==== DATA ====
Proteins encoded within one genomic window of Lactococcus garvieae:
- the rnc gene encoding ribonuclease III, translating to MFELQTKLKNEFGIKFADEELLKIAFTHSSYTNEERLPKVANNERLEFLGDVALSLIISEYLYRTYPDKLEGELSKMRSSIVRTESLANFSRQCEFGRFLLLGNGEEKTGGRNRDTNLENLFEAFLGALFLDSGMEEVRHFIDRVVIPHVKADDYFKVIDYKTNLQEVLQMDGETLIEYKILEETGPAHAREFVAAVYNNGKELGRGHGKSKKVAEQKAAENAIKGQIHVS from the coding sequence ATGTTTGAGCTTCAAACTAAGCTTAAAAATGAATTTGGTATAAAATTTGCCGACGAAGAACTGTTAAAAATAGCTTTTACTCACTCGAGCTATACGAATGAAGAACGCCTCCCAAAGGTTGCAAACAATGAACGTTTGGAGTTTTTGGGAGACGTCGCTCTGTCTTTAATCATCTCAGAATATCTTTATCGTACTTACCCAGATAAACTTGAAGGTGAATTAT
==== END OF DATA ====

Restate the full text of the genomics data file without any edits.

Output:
Proteins encoded within one genomic window of Lactococcus garvieae:
- the rnc gene encoding ribonuclease III, translating to MFELQTKLKNEFGIKFADEELLKIAFTHSSYTNEERLPKVANNERLEFLGDVALSLIISEYLYRTYPDKLEGELSKMRSSIVRTESLANFSRQCEFGRFLLLGNGEEKTGGRNRDTNLENLFEAFLGALFLDSGMEEVRHFIDRVVIPHVKADDYFKVIDYKTNLQEVLQMDGETLIEYKILEETGPAHAREFVAAVYNNGKELGRGHGKSKKVAEQKAAENAIKGQIHVS from the coding sequence ATGTTTGAGCTTCAAACTAAGCTTAAAAATGAATTTGGTATAAAATTTGCCGACGAAGAACTGTTAAAAATAGCTTTTACTCACTCGAGCTATACGAATGAAGAACGCCTCCCAAAGGTTGCAAACAATGAACGTTTGGAGTTTTTGGGAGACGTCGCTCTGTCTTTAATCATCTCAGAATATCTTTATCGTACTTACCCAGATAAACTTGAAGGTGAATTAT